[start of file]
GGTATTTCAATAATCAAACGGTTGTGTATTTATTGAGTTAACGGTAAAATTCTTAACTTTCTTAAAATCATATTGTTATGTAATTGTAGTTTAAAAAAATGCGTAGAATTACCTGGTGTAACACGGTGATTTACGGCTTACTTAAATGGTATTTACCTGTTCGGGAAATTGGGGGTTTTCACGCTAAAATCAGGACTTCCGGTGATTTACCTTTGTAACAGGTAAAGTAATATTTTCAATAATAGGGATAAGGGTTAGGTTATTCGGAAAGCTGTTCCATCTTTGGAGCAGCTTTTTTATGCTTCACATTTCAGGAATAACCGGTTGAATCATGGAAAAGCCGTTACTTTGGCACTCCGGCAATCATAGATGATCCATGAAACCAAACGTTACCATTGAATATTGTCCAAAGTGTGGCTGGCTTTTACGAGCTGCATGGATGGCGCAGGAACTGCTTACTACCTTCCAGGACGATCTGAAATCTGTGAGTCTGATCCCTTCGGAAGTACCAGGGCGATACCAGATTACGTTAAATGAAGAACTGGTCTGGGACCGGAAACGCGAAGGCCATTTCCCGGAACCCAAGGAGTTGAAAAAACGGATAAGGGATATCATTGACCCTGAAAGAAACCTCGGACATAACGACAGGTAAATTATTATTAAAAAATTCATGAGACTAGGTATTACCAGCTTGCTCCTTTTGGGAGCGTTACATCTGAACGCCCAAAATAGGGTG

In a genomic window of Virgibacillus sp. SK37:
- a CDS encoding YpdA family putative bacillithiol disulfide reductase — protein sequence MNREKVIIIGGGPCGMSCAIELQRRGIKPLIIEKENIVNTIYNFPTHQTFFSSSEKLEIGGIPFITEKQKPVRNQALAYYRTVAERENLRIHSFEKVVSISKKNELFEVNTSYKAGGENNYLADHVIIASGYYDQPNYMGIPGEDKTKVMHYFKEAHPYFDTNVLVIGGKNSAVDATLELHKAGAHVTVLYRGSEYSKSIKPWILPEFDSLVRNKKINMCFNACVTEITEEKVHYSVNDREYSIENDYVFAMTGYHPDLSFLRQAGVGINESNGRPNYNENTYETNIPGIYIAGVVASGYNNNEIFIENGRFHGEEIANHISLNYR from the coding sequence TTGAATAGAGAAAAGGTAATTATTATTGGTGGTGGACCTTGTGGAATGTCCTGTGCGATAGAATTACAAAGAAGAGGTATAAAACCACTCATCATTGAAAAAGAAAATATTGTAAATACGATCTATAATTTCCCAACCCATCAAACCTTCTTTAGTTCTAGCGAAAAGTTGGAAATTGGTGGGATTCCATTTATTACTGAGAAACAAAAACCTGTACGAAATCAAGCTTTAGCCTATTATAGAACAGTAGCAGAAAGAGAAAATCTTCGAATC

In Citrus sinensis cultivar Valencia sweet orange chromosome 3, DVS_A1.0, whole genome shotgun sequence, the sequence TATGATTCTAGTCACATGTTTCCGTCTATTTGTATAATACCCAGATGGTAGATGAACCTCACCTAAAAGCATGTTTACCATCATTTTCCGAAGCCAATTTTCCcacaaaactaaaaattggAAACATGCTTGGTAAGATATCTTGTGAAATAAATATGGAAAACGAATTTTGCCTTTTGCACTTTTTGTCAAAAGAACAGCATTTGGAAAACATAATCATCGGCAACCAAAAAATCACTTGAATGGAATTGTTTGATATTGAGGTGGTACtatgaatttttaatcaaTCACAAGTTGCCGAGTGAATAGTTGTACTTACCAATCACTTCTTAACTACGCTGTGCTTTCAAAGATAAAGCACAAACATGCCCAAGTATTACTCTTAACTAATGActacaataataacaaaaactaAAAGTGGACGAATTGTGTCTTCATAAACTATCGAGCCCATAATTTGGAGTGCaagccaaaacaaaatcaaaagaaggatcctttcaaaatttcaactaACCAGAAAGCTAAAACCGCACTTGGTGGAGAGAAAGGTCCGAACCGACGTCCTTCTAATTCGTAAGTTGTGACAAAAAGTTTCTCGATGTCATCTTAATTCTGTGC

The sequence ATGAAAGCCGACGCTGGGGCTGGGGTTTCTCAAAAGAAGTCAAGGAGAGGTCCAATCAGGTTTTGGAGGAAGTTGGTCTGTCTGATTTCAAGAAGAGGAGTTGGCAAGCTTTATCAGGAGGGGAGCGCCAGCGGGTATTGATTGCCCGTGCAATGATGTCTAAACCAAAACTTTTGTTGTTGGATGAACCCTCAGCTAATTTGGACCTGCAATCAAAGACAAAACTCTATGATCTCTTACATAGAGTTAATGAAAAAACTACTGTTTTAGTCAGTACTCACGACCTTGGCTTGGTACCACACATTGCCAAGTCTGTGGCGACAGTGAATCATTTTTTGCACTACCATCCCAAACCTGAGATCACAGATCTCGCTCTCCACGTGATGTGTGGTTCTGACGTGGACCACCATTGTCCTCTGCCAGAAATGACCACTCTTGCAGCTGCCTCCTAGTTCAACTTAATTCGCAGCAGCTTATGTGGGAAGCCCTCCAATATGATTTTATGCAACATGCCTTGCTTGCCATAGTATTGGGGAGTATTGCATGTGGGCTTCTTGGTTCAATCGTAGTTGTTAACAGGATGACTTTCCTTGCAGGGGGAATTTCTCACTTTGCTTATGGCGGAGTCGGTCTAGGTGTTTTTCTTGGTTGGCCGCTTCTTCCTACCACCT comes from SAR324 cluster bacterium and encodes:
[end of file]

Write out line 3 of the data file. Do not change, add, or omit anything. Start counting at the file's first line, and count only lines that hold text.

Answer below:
- a CDS encoding YpdA family putative bacillithiol disulfide reductase — protein sequence MNREKVIIIGGGPCGMSCAIELQRRGIKPLIIEKENIVNTIYNFPTHQTFFSSSEKLEIGGIPFITEKQKPVRNQALAYYRTVAERENLRIHSFEKVVSISKKNELFEVNTSYKAGGENNYLADHVIIASGYYDQPNYMGIPGEDKTKVMHYFKEAHPYFDTNVLVIGGKNSAVDATLELHKAGAHVTVLYRGSEYSKSIKPWILPEFDSLVRNKKINMCFNACVTEITEEKVHYSVNDREYSIENDYVFAMTGYHPDLSFLRQAGVGINESNGRPNYNENTYETNIPGIYIAGVVASGYNNNEIFIENGRFHGEEIANHISLNYR from the coding sequence TTGAATAGAGAAAAGGTAATTATTATTGGTGGTGGACCTTGTGGAATGTCCTGTGCGATAGAATTACAAAGAAGAGGTATAAAACCACTCATCATTGAAAAAGAAAATATTGTAAATACGATCTATAATTTCCCAACCCATCAAACCTTCTTTAGTTCTAGCGAAAAGTTGGAAATTGGTGGGATTCCATTTATTACTGAGAAACAAAAACCTGTACGAAATCAAGCTTTAGCCTATTATAGAACAGTAGCAGAAAGAGAAAATCTTCGAATC